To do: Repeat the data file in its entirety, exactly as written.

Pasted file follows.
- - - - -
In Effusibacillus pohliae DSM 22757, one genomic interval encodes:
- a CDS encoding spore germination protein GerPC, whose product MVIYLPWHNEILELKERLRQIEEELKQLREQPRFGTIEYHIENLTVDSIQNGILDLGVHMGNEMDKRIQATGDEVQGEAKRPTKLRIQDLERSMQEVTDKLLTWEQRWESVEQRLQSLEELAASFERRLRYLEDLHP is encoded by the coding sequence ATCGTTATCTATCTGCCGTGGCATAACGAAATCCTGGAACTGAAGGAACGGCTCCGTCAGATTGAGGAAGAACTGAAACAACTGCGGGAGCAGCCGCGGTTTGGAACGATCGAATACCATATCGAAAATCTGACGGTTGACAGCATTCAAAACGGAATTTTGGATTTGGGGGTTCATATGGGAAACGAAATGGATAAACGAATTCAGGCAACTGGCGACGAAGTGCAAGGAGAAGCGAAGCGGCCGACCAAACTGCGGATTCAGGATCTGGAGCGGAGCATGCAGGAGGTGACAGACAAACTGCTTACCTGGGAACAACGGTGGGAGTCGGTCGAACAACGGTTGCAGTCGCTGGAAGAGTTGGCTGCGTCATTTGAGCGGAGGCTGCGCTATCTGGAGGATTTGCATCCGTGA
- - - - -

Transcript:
In Effusibacillus pohliae DSM 22757, one genomic interval encodes:
- a CDS encoding spore germination protein GerPC, whose product MVIYLPWHNEILELKERLRQIEEELKQLREQPRFGTIEYHIENLTVDSIQNGILDLGVHMGNEMDKRIQATGDEVQGEAKRPTKLRIQDLERSMQEVTDKLLTWEQRWESVEQRLQSLEELAASFERRLRYLEDLHP is encoded by the coding sequence ATCGTTATCTATCTGCCGTGGCATAACGAAATCCTGGAACTGAAGGAACGGCTCCGTCAGATTGAGGAAGAACTGAAACAACTGCGGGAGCAGCCGCGGTTTGGAACGATCGAATACCATATCGAAAATCTGACGGTTGACAGCATTCAAAACGGAATTTTGGATTTGGGGGTTCATATGGGAAACGAAATGGATAAACGAATTCAGGCAACTGGCGACGAAGTGCAAGGAGAAGCGAAGCGGCCGACCAAACTGCGGATTCAGGATCTGGAGCGGAGCATGCAGGAGGTGACAGACAAACTGCTTACCTGGGAACAACGGTGGGAGTCGGTCGAACAACGGTTGCAGTCGCTGGAAGAGTTGGCTGCGTCATTTGAGCGGAGGCTGCGCTATCTGGAGGATTTGCATCCGTGA